Dr. Fred Kiel, co-founder of KRW International, a global leadership consulting firm and Kelly Garramone, CEO of KRW and Executive Director of the KRW Research Institute, prove that character “isn’t kumbaya.” Kiel is often referred to as a sage in the field of character science. He and his team have a large practice working with C-suite leaders across the nation. In 1993, Fortune magazine did a feature story on Kiel using for the first time the “coach” metaphor that is frequently used in business literature today.
Character may sound like a soft topic but Kiel and Garramone’s research shows that character is a critical component of leadership that delivers bottom line results. We can also argue that character is essential for SAMs whose reputations define their brand and whose brands determine their career.
Tough Leadership ≠ Good Leadership
The dominant view held through the 20th century was that tough leadership generates results. Leaders believed that the “soft stuff” was nice but unimportant as it does not bring value to the bottom line. Only the hard driving person who tells the truth and is brutal delivers results.
This same belief rang true in the world of sales training. In the past, sales has done a disservice by being in the business of creating human doings not human beings. The philosophy existed that if you “do this and do that” you will create results.
Today, we see that who you are matters as much or more than what you do. We have seen too many examples of Harvard MBAs who are sitting in jail because of their misbehavior.
I recently came across an article in the January 2018 McKinsey Quarterly titled “Introducing Customer Success 2.0: The New Growth Engine.” I am pleased to say that McKinsey & Co.’s view of managing customers differently completely aligns with SAMA’s view of strategic account management. Welcome aboard!
McKinsey reports that companies — especially in the software industry — are increasingly turning to so-called customer success managers (CSMs) to be their companies’ most powerful assets in coordinating internal resources to make their customers successful and fuel organic growth.
The CSM role is not new. As the McKinsey article details, software companies established the function in the mid-2000s to take a more proactive approach to customer retention as they moved to a more subscription-based business model. What IS new, according to McKinsey, is that many high-tech companies are now looking to their CSMs not only to reduce customer churn but also to be a catalyst for growth.
“By artfully drawing on a CSM’s intimate customer knowledge,” the piece states, “companies can surface opportunities to provide relevant solutions and expand customer value.”
This sounds an awful lot like the animating principle of strategic account management.
The similarities don’t stop here. McKinsey proposes five critical elements of “customer success 2.0,” which you can see in this chart below:
These are all critical components of SAMA’s organizational enablers, which our work with hundreds of the world’s most sophisticated SAM companies identifies as the most critical components of a successful SAM initiative. Again, I am happy to see SAMA’s work validated by the business management experts at McKinsey.
Although SAMA has focused the bulk of its efforts on perfecting a process for co-creating value with a company’s most strategic customers, we also push the idea of imbuing the entire organization with the principals of customer-centricity. One way of doing this is by leveraging the SAM mindset by taking best practices that originate there and migrating them to customers outside the SAM program.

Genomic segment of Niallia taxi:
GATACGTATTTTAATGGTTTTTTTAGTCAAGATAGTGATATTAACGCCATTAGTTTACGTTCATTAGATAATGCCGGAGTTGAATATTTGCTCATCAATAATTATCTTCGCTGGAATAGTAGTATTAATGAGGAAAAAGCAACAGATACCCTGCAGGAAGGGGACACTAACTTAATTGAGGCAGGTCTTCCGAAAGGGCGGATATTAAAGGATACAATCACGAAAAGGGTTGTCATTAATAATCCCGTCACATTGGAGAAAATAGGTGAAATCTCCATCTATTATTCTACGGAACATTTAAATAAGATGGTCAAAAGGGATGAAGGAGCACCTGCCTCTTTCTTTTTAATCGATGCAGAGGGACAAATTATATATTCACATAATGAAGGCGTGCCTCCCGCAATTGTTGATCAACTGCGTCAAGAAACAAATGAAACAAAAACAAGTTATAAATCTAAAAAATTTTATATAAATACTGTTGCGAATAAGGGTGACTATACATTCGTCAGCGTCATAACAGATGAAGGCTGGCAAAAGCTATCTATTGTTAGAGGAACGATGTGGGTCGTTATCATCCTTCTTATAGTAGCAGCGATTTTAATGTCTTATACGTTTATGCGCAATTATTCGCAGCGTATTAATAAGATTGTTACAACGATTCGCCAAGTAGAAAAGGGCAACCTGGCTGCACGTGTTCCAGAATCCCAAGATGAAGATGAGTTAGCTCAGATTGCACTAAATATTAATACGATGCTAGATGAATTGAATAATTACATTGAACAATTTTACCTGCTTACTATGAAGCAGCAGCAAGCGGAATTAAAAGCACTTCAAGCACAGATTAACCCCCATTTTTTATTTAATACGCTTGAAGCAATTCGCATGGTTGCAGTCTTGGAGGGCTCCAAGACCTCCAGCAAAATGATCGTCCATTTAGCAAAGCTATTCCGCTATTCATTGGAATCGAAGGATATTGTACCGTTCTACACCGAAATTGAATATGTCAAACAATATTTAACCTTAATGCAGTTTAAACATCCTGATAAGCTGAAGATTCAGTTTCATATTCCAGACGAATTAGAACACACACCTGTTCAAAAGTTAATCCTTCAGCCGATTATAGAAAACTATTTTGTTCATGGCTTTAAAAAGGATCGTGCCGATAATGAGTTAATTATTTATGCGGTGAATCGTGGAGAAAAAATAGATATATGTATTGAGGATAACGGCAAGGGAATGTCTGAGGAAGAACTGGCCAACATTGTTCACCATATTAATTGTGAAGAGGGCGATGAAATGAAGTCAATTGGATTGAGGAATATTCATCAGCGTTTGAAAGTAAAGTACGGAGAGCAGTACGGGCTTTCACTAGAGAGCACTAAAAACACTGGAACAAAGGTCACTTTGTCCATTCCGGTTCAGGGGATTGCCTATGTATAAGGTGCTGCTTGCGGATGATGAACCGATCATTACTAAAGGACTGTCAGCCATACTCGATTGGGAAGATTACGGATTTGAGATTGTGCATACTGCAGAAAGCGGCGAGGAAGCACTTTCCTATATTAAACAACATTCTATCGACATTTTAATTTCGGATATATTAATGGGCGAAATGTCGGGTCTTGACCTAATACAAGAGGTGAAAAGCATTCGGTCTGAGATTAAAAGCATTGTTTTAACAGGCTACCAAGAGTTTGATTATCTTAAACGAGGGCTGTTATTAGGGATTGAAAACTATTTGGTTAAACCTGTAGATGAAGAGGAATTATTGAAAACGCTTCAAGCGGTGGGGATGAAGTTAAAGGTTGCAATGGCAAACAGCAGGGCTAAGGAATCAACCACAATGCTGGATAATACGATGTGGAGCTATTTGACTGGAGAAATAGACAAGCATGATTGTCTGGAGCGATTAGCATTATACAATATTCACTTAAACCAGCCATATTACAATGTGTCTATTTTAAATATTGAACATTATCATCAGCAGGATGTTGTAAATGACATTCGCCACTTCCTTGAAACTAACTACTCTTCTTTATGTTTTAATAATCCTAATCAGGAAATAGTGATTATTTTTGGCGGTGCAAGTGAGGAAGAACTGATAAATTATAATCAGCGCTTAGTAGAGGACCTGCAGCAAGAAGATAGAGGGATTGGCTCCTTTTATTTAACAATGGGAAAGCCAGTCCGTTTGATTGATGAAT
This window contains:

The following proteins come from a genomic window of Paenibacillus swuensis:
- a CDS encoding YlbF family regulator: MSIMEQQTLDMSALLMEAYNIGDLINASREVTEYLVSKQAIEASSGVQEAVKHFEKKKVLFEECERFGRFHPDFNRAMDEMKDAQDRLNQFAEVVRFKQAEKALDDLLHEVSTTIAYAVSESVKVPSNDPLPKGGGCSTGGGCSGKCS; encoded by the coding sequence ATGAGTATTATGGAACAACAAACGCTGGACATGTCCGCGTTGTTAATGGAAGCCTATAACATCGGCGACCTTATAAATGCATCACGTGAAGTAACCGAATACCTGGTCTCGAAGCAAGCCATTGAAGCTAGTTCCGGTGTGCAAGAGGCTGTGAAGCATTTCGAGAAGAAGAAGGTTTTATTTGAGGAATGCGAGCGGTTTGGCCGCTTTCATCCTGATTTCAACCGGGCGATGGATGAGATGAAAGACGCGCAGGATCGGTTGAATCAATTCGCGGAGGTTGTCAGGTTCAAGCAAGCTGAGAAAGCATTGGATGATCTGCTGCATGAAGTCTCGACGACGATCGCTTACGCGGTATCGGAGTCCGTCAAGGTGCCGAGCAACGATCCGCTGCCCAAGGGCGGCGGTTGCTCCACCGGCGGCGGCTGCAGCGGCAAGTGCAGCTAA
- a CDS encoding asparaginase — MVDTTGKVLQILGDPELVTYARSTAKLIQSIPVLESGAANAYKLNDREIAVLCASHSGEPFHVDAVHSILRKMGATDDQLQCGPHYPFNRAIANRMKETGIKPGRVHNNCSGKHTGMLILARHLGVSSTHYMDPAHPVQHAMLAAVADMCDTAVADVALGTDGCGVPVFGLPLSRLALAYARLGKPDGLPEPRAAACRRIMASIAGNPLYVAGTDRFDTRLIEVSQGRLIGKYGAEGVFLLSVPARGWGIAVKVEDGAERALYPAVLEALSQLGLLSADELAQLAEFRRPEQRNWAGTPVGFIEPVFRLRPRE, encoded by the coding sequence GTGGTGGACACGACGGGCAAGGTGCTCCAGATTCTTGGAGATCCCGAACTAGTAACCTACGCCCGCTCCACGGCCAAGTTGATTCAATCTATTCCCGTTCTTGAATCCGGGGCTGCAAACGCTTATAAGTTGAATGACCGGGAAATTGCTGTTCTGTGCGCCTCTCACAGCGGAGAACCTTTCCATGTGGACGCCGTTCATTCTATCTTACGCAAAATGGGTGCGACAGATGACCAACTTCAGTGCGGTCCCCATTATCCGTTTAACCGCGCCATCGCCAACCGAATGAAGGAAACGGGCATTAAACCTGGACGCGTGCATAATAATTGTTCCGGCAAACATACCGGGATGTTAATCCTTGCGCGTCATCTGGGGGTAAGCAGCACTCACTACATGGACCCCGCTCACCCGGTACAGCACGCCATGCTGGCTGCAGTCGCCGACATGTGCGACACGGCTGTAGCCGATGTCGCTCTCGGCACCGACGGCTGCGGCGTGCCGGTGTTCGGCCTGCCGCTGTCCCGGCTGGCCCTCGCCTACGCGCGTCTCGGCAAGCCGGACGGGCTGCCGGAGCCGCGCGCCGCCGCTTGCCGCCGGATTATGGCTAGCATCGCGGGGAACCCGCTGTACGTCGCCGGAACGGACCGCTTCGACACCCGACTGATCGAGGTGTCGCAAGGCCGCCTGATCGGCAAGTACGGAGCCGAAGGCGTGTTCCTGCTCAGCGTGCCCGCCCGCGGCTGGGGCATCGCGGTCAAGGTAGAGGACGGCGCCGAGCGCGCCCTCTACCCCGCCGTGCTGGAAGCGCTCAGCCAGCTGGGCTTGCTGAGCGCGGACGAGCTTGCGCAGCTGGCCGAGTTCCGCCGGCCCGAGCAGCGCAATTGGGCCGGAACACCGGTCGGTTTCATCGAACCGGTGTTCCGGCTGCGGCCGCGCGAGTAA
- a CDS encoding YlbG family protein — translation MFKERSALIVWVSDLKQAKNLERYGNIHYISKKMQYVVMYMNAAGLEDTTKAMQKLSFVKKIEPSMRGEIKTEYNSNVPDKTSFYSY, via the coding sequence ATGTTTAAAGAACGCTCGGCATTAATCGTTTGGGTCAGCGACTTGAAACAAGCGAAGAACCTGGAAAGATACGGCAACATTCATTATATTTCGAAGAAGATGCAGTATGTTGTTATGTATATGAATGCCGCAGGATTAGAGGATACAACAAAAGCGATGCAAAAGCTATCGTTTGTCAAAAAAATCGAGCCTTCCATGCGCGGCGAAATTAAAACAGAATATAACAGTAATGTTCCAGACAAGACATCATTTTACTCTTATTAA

For just one example of this, read my interview with former Zurich Insurance Global Corporate CEO Thomas Hurlimann, under whose watch Zurich built a program to leverage best practices developed inside the SAM program. Zurich created a new segment, just below strategic accounts, of large and/or important accounts and assigned a “part-time SAM” to service them. These part-timers came from the ranks of Zurich’s absolute best product people, who volunteered to service one or two accounts in this segment in addition to their day jobs.
The initiative, Hurlimann told me, has been a huge success — in part because it injects the philosophy of customer-centricity into the larger organization. “In their day jobs doing a product job, these people realize, ‘Wow, I actually need to change the way I work and always have the customer in mind,” Hurlimann said. “When they play the SAM role, they realize how important it is to work as a team.”
McKinsey devotes a great deal of ink to both the importance and difficulty of identifying the right talent to fill the role of customer success manager. They talk about knowledge of advanced analytics and digital tools, but, more importantly, they identify the criticality of having the ability to derive, from deep strategic customer understanding, the critical insights that will co-create value for both parties.
“Both an attribute and a skill, strategic thinking is essential in account planning and many other SAM activities in order to connect the dots between knowledge of the customer and knowledge of one’s own company. Strategic thinking may be the most important asset to a SAM, though one of the least understood.”
Is McKinsey passing off as new thought leadership wisdom that’s been known to the SAMA community for the past 20 years? Is your company leveraging learning developed in the SAM initiative and deploying it across your entire organization? I would love to hear your thoughts, either in the comments or in SAMA’s LinkedIn group.
Delivered at SAMA’s 2017 Annual Conference in National Harbor, Md., watch as Francis Gouillart, President and Co-Founder of Experience Co-Creation Partnership (ECC Partnership) lays out five bold predictions for the future of SAMs and the SAM profession.